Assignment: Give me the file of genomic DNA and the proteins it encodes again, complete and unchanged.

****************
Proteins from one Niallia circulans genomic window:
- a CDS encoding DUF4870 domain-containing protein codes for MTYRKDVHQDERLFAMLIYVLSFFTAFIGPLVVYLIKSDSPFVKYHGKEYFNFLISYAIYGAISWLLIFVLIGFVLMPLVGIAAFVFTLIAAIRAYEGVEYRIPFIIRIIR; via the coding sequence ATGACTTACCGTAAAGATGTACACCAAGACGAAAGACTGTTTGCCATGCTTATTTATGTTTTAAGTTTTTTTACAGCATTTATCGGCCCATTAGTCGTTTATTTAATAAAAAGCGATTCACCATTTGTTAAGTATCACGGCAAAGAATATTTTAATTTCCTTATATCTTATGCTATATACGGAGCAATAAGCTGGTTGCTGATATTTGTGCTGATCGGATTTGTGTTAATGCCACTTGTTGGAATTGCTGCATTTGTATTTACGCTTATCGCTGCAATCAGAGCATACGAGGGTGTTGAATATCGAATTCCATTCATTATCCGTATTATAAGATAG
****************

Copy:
Proteins from one Niallia circulans genomic window:
- a CDS encoding DUF4870 domain-containing protein codes for MTYRKDVHQDERLFAMLIYVLSFFTAFIGPLVVYLIKSDSPFVKYHGKEYFNFLISYAIYGAISWLLIFVLIGFVLMPLVGIAAFVFTLIAAIRAYEGVEYRIPFIIRIIR; via the coding sequence ATGACTTACCGTAAAGATGTACACCAAGACGAAAGACTGTTTGCCATGCTTATTTATGTTTTAAGTTTTTTTACAGCATTTATCGGCCCATTAGTCGTTTATTTAATAAAAAGCGATTCACCATTTGTTAAGTATCACGGCAAAGAATATTTTAATTTCCTTATATCTTATGCTATATACGGAGCAATAAGCTGGTTGCTGATATTTGTGCTGATCGGATTTGTGTTAATGCCACTTGTTGGAATTGCTGCATTTGTATTTACGCTTATCGCTGCAATCAGAGCATACGAGGGTGTTGAATATCGAATTCCATTCATTATCCGTATTATAAGATAG